European markets rallied Friday amid renewed investor confidence in the European Central Bank's (ECB) determination to bring to an end the region's long-running debt crisis.
The euro and European stocks were ending the week higher after pulling back from the steep falls they posted just one day earlier, when the failure of the ECB to take immediate action to deal with the eurozone debt crisis led to disappointment among investors.
But traders said investors had now begun to focus on the ECB's new plan for bringing the long-running crisis to an end, which ECB chief Mario Draghi had outlined at his press conference on Thursday.
As the trading week came to an end the blue-chip Eurostoxx 50 had surged 3.3 per cent to 2338, with the positive mood prevailing on European share markets also helped by the release of a stronger-than-forecast US monthly jobs report. The euro jumped 0.7 percent to $1.2274.
Stock markets in nations at the centre of the debt crisis - Italy and Spain - posted even bigger gains with shares in Milan racing ahead by 5 percent and by 4.19 percent in Madrid.
Still, Spain's borrowing costs remained under pressure Friday after they jumped on Thursday when it became clear that the ECB was not planning to step immediately back into the market to buy Spanish bonds.
Madrid had pinned its hopes on the ECB massively buying Spanish debt in order to calm financial markets.
But under the plan outlined by Draghi on Thursday, the ECB will only be prepared to buy government bonds from financially troubled nations once their governments agree to sign up to the strict conditions laid down by the euro bailout funds - the European Financial Stability Facility (EFSF) and the European Stability Mechanism (ESM).
Several Spanish newspapers described his plan as a "cold shower." Draghi had "kicked the euro in the backside of Spain and Italy," opposition leader Alfredo Perez Rubalcaba said.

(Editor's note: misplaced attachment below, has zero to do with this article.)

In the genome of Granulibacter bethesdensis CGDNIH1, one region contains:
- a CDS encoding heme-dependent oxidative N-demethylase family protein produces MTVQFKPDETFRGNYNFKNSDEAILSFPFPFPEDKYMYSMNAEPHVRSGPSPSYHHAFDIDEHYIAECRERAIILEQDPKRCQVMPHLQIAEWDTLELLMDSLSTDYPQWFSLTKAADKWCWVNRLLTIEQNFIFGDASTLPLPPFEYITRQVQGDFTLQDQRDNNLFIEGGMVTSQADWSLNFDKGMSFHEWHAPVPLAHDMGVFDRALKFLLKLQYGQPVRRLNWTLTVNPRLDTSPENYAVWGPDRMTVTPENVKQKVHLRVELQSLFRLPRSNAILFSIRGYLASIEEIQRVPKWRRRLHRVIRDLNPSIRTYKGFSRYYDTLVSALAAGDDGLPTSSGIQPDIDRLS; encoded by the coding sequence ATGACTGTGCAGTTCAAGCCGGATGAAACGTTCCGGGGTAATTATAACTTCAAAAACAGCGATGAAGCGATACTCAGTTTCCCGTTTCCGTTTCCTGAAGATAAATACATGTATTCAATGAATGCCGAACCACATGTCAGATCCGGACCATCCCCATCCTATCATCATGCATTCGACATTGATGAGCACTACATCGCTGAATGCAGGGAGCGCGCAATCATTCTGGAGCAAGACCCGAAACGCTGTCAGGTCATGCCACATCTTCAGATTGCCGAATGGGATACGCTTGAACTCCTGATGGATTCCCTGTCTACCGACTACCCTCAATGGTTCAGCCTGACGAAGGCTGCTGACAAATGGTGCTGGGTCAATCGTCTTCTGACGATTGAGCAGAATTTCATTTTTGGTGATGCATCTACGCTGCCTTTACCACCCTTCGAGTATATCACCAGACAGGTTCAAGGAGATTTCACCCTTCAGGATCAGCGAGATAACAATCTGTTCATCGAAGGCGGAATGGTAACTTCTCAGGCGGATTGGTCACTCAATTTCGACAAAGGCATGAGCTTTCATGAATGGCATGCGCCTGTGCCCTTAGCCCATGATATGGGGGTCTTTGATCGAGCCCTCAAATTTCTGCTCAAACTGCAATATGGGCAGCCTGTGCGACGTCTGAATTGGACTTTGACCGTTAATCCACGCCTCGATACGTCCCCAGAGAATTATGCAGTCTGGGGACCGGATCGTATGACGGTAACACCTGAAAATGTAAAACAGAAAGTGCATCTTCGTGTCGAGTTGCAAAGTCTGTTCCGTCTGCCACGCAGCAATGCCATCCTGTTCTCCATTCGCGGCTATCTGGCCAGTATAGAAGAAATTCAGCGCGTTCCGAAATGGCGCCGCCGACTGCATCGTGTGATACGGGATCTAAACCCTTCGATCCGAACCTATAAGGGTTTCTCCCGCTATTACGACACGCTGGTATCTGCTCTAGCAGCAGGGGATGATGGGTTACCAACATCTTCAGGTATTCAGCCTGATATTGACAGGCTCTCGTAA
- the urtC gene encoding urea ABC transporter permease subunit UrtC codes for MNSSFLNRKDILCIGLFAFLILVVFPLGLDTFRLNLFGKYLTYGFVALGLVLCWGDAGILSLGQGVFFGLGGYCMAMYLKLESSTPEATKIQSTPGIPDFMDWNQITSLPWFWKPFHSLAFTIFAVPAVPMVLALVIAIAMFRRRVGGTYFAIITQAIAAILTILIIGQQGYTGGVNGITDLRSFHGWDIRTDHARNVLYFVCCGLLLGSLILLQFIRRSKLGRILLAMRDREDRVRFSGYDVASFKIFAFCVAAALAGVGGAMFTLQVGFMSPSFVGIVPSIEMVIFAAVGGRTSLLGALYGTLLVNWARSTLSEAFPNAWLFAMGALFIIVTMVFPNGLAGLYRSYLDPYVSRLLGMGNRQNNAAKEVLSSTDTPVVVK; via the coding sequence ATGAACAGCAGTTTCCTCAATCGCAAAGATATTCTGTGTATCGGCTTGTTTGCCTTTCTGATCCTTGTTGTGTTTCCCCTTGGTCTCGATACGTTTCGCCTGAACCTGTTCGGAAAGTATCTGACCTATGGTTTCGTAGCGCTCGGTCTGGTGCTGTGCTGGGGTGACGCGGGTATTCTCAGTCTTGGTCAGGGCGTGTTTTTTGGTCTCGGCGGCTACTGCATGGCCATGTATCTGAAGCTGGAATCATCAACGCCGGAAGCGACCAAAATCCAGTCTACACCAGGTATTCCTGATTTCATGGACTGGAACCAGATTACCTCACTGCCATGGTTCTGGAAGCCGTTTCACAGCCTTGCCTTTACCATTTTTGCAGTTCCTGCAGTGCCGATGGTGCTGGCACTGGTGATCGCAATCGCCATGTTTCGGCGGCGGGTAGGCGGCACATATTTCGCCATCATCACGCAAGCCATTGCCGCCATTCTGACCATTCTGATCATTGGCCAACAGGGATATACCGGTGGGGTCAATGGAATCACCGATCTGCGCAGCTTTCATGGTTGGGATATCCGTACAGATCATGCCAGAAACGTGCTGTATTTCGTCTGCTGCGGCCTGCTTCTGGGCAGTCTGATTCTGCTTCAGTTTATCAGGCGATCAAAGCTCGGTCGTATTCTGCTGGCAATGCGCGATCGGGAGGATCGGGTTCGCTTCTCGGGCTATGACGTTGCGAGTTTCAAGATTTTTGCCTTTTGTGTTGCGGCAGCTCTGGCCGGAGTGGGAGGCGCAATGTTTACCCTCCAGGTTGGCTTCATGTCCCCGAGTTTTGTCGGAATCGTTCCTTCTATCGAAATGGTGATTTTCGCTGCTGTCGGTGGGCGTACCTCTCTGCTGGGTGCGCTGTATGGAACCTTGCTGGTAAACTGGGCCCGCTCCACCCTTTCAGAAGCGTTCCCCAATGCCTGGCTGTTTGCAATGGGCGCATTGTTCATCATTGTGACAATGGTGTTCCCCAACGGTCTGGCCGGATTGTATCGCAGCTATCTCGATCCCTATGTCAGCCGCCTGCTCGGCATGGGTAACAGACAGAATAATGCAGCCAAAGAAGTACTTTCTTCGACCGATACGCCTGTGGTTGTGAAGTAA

The ECB was pushing Spain to seek another financial rescue, after the eurozone pledged up to 100 billion euros for its troubled banks, daily El Pais said.
But many European analysts see Draghi as walking a thin line between continuing to force governments to press on with reforming their state finances and shoring up the eurozone in what is biggest crisis since it was forged 13 years ago.
"(The ECB) firmly kicked the ball into the governments' camp by saying that it was ready to conduct open market operations once the EFSF/ESM have been activated on the request of the country aiming to secure support," said Morgan Stanley economist Elga Bartsch.
Speaking on Friday, Spanish Prime Minister Mariano Rajoy said Madrid would decide whether to seek help from eurozone rescue funds after the ECB reveals what kind of measures it is planning.
The government wanted to know whether the "unconventional measures" planned by the ECB were "adequate," the premier said.
Rajoy's comments came after representatives of his conservative People's Party (PP) denied that Spain needed a rescue. Rajoy himself had refused on Thursday to say whether Madrid was planning to seek aid from the eurozone rescue funds.
But many analysts in Madrid saw Spain as having little choice. Spain is already toeing the austerity line recommended by the European Union.
Under a possible bailout, Spain would face stricter deadlines and EU supervision, the economic daily Expansion wrote. That would strip Madrid of the little financial independence that it still has left, commentators said.
Draghi had bent to the will of Germany, which is concerned that an intervention by the ECB would allow Spain or Italy to forgo economic reforms, several editorialists wrote.
Market sentiment seemed to be much more positive about Italy, the eurozone member that is seen as next in line after Spain in the list of countries that might need a bailout.
Risk differentials between the country's 10-year bonds and equivalent German paper, which serves as the benchmark in the eurozone, was below the critical 5-percentage-point mark. At the close of markets on Thursday, the spread stood at 5.05.
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